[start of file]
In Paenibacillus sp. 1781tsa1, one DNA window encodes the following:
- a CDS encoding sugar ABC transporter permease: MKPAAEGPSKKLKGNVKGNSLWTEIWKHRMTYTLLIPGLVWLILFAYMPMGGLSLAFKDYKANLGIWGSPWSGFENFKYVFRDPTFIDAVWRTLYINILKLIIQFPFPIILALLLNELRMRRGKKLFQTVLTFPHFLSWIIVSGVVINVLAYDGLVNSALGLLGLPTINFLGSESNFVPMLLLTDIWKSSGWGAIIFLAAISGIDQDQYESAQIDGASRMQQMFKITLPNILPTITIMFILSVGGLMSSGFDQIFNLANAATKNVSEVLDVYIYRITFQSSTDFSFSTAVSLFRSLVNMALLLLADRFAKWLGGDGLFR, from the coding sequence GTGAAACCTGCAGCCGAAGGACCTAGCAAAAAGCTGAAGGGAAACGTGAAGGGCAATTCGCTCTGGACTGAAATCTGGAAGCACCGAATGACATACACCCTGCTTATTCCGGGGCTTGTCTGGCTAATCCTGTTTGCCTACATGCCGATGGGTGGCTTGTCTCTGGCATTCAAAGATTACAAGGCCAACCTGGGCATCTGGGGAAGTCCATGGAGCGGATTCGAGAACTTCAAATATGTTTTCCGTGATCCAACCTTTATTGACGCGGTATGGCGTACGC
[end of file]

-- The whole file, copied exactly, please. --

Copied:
In Paenibacillus sp. 1781tsa1, one DNA window encodes the following:
- a CDS encoding sugar ABC transporter permease: MKPAAEGPSKKLKGNVKGNSLWTEIWKHRMTYTLLIPGLVWLILFAYMPMGGLSLAFKDYKANLGIWGSPWSGFENFKYVFRDPTFIDAVWRTLYINILKLIIQFPFPIILALLLNELRMRRGKKLFQTVLTFPHFLSWIIVSGVVINVLAYDGLVNSALGLLGLPTINFLGSESNFVPMLLLTDIWKSSGWGAIIFLAAISGIDQDQYESAQIDGASRMQQMFKITLPNILPTITIMFILSVGGLMSSGFDQIFNLANAATKNVSEVLDVYIYRITFQSSTDFSFSTAVSLFRSLVNMALLLLADRFAKWLGGDGLFR, from the coding sequence GTGAAACCTGCAGCCGAAGGACCTAGCAAAAAGCTGAAGGGAAACGTGAAGGGCAATTCGCTCTGGACTGAAATCTGGAAGCACCGAATGACATACACCCTGCTTATTCCGGGGCTTGTCTGGCTAATCCTGTTTGCCTACATGCCGATGGGTGGCTTGTCTCTGGCATTCAAAGATTACAAGGCCAACCTGGGCATCTGGGGAAGTCCATGGAGCGGATTCGAGAACTTCAAATATGTTTTCCGTGATCCAACCTTTATTGACGCGGTATGGCGTACGC